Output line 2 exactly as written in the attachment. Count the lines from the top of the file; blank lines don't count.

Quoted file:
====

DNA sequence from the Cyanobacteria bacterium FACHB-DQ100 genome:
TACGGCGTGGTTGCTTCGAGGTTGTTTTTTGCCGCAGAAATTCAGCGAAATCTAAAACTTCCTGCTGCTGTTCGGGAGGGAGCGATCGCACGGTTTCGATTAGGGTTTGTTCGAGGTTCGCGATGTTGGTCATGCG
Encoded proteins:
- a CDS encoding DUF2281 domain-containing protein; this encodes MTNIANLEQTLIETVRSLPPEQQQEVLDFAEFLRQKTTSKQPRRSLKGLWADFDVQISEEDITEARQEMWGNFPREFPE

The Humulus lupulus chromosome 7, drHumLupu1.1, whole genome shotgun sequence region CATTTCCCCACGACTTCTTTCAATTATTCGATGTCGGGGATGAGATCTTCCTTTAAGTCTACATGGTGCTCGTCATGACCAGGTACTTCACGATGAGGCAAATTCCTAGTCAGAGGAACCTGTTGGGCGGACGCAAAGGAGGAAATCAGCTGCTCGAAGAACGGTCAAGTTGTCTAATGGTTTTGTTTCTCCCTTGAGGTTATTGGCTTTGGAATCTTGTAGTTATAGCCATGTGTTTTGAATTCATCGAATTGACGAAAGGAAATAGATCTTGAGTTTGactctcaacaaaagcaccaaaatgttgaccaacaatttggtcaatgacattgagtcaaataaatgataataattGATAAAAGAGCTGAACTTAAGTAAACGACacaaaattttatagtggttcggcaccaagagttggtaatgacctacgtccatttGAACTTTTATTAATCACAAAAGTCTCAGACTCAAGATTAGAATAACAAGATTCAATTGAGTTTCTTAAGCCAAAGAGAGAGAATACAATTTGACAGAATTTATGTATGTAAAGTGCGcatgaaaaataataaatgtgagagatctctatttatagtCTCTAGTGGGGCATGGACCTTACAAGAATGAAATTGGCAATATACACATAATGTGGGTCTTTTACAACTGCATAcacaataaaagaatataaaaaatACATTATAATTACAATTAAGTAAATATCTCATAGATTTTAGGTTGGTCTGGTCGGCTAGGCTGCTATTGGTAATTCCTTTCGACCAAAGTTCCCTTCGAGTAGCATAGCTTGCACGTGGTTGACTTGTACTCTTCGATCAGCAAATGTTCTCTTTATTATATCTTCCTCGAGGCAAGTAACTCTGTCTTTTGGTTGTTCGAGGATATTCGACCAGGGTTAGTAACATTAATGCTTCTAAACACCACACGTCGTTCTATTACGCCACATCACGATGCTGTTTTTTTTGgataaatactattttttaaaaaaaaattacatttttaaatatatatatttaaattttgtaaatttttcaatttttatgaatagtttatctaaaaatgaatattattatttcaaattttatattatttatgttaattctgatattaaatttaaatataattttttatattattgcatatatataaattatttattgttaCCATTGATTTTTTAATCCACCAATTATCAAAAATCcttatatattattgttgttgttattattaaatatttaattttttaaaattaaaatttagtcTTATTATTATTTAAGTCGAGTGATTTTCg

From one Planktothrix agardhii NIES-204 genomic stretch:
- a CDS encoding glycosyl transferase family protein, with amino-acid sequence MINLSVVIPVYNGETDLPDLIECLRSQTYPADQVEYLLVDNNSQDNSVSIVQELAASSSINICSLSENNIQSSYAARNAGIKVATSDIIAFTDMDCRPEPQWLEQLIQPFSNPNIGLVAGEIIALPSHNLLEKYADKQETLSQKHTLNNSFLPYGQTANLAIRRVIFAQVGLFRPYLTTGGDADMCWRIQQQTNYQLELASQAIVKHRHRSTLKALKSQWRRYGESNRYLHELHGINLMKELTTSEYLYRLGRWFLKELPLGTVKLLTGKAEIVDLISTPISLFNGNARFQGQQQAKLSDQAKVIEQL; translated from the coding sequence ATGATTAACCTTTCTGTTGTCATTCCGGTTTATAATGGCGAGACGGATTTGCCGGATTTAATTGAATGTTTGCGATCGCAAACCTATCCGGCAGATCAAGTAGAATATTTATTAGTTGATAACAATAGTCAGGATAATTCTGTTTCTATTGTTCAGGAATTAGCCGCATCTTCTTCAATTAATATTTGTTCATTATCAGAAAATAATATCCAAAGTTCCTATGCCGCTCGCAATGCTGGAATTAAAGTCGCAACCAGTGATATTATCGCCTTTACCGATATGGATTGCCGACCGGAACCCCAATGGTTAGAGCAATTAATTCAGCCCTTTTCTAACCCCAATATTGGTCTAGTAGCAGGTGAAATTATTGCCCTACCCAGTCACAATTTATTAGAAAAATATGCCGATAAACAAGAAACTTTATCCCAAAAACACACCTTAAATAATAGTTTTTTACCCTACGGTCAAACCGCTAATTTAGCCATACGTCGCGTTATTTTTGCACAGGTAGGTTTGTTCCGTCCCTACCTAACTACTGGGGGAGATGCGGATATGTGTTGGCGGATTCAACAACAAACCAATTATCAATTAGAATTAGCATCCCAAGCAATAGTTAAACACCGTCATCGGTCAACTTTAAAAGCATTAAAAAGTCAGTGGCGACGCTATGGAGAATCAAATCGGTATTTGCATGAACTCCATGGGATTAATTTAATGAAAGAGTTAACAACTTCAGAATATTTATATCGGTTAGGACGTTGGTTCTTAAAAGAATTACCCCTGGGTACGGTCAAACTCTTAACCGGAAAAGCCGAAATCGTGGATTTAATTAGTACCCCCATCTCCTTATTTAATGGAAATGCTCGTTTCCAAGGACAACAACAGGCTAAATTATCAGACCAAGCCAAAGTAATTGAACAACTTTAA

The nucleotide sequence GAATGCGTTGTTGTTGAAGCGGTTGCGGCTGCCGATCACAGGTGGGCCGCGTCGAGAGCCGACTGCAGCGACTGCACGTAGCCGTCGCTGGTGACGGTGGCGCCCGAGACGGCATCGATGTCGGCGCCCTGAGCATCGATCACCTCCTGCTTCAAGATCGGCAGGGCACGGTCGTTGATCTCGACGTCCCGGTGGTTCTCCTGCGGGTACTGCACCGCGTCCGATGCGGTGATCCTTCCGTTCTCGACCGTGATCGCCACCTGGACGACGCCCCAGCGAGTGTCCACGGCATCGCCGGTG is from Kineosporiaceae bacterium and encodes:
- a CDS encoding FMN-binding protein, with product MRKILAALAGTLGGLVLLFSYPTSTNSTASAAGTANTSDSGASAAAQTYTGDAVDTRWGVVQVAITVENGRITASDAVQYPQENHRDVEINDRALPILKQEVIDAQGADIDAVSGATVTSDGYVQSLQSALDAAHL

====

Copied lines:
TACGGCGTGGTTGCTTCGAGGTTGTTTTTTGCCGCAGAAATTCAGCGAAATCTAAAACTTCCTGCTGCTGTTCGGGAGGGAGCGATCGCACGGTTTCGATTAGGGTTTGTTCGAGGTTCGCGATGTTGGTCATGCG